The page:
The Daily Meal Hall Of Fame: Irma S. Rombauer

The Daily Meal is announcing the inductees into its Hall of Fame for 2016. The Hall of Fame honors key figures, both living and dead, from the world of food. We are introducing the honorees, one per weekday, beginning today. Our first inductee is Irma S. Rombauer.


The first ingredient in the recipe for the creation of the American home cook came in a very unlikely package. Irma Starkloff Rombauer (1877-1962) was the St. Louis-based wife of a prosperous lawyer whose pastimes included teaching art at a local private school and serving on the board of the symphony. In 1930, with her daughter, Marion, in college and her son, Edgar, ensconced in a Swiss boarding school, Irma found herself in somewhat dire straits after her husband committed suicide. Although known more for her hostessing skills than her cooking (she had hired help in her own home kitchen at one point), Rombauer decided — with the Great Depression looming and her family to support — to collect her recipes and try to sell them as a cookbook. She reportedly spent the better part of a year compiling and revising recipes, recruiting her daughter as her assistant in the process.

In 1931, a year after her husband's death, the 54-year-old Rombauer, using her inheritance, self-published the resulting collection under the title The Joy of Cooking. It contained 500 recipes, the print run was 3,000 copies, and Marion did the illustrations. According to Joy's official history, Rombauer sold it out of her apartment for a few years and, hoping to boost sales, studied recipe writing in the process. Here's where her chief innovation comes in: In poring over recipes, she arrived at a new format that worked ingredients lists into recipe directions, so that recipes now mixed steps and ingredients together (what professional cooks call the "action method" of recipes). Rombauer's idea in doing this was that it would help teach homemakers how to cook, not just how to follow a recipe — that they would learn techniques along with formulas.

This was a moment in American history when women were moving far away from their families of origin, following their husbands into growing cities for jobs; the oral tradition of sharing recipes from mother-to-daughter was breaking down, and what had taken over were newspaper columns by home economists and advertisements from food purveyors like meat-packing firms who offered recipes to their readers in impersonal, formulaic ways. Rombauer's style represented a major departure from the home economics-driven recipes that looked like nothing more than math problems; her recipes became teaching tools, and following them felt to users as if there was a good friend standing right at their elbow guiding them along in words as well as numbers.[pullquote:left]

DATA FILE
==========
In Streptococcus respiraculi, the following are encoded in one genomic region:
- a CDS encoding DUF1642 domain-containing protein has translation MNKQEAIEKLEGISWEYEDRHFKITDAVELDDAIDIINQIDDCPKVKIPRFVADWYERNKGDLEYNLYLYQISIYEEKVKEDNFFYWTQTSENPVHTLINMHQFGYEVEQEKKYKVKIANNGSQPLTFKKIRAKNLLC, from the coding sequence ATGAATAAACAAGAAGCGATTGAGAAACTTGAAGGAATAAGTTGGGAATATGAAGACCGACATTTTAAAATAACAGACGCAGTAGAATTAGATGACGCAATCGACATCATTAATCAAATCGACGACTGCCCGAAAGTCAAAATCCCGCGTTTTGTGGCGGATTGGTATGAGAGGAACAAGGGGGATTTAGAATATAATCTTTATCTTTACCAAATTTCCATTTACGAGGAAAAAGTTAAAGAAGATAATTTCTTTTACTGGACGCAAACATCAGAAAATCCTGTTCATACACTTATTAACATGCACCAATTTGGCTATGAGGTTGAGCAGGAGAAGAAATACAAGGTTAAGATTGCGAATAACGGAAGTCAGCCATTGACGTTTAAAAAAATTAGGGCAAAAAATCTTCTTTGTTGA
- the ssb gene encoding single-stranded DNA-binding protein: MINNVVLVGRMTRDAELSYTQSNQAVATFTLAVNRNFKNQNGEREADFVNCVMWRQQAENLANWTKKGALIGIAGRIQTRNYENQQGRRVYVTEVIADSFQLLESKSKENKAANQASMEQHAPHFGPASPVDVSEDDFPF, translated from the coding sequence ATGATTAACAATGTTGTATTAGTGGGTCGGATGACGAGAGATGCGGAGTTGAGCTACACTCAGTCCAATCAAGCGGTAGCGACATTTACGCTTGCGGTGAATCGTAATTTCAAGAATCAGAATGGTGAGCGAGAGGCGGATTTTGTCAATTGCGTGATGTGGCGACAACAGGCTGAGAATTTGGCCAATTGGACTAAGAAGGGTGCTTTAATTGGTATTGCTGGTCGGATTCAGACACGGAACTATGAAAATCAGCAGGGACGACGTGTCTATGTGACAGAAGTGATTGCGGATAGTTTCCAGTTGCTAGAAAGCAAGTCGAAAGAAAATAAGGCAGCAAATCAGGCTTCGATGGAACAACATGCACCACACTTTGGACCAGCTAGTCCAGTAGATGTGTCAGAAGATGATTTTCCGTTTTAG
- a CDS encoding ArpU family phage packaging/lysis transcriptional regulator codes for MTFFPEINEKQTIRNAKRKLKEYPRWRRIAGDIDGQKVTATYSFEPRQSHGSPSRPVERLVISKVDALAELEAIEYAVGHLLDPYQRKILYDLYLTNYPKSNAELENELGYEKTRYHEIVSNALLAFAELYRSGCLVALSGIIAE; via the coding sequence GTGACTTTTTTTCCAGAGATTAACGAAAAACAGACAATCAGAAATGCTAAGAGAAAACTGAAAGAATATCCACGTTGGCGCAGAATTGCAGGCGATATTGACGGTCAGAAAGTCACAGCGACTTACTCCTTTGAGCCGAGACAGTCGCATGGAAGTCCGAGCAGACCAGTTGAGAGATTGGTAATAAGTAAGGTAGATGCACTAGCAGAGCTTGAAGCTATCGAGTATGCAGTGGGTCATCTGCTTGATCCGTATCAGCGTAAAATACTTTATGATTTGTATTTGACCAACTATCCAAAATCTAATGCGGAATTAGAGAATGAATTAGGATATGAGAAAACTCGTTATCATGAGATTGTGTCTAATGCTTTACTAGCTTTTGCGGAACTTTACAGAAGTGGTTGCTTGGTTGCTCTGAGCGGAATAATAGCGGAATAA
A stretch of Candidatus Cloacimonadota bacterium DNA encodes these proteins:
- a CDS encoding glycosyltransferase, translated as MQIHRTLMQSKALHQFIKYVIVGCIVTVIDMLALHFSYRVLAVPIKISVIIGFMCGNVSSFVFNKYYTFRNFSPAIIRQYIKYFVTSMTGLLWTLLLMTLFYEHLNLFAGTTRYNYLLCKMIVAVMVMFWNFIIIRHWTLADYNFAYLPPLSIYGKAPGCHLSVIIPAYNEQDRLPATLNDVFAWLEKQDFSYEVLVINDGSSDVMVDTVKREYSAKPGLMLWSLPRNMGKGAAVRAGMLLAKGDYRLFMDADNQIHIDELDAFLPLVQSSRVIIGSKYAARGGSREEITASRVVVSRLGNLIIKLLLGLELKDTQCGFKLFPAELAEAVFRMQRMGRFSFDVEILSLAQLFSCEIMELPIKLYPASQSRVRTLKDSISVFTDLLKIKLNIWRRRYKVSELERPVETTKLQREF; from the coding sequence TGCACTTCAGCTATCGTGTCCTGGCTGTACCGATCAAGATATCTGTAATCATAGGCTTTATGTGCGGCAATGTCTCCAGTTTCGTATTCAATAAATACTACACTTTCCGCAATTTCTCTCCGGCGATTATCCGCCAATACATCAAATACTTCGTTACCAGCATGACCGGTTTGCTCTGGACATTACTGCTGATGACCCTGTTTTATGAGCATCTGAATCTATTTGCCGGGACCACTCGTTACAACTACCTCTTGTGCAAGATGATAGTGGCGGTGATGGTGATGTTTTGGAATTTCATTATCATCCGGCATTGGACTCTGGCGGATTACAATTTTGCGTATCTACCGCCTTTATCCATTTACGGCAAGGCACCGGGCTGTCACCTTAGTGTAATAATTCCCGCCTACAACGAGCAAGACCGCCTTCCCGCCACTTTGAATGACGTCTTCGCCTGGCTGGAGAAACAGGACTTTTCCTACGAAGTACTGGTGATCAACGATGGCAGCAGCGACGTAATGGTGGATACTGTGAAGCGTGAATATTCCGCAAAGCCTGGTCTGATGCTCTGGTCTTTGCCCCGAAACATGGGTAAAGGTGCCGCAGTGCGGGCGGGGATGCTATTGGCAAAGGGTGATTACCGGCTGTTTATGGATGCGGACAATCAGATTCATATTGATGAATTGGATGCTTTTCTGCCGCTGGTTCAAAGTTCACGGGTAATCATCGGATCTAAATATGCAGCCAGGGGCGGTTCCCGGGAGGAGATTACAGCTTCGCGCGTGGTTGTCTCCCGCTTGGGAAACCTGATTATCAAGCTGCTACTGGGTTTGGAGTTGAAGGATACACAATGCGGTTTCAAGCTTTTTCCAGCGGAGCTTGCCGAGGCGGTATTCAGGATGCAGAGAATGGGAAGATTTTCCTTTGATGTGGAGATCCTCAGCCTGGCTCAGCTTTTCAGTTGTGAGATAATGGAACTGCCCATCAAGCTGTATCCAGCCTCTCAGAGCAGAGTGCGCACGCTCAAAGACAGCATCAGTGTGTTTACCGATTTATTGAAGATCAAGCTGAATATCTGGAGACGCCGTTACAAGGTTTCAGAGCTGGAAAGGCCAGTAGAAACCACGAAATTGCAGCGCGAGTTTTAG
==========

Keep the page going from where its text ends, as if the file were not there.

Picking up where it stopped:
The Joy of Cooking was acquired by the Indianapolis-based publisher Bobbs-Merrill and reissued in an expanded version in 1936. It was a modest success, but enough to find Rombauer writing a new improved edition in 1943 (and losing the definite article in the title in the process). There have now been eight editions of Joy published, and today Rombauer's grandson Ethan Becker presides over the family business of caring for the title. As it took off in popularity, Joy gained a reputation as the guide home cooks could turn to for foolproof versions of the kind of sturdy staples that most Americans crave: a great pan of brownies, a good Thanksgiving stuffing, real corned beef hash — simple, tasty dishes that you can count on, that you know will work, with recipes that, upon mastery, can be adapted by individual home cooks to their own tastes. What Irma Rombauer gave American home cooks was a kind of lesson plan for a burgeoning cuisine during a time of scarce resources when the idea of polished-yet-friendly comfort could carry the day. And, amazingly, Joy of Cooking has carried on instilling its brand of cheerful can-do confidence in cooks ever since. 

Find all Daily Meal Hall of Fame Inductees here.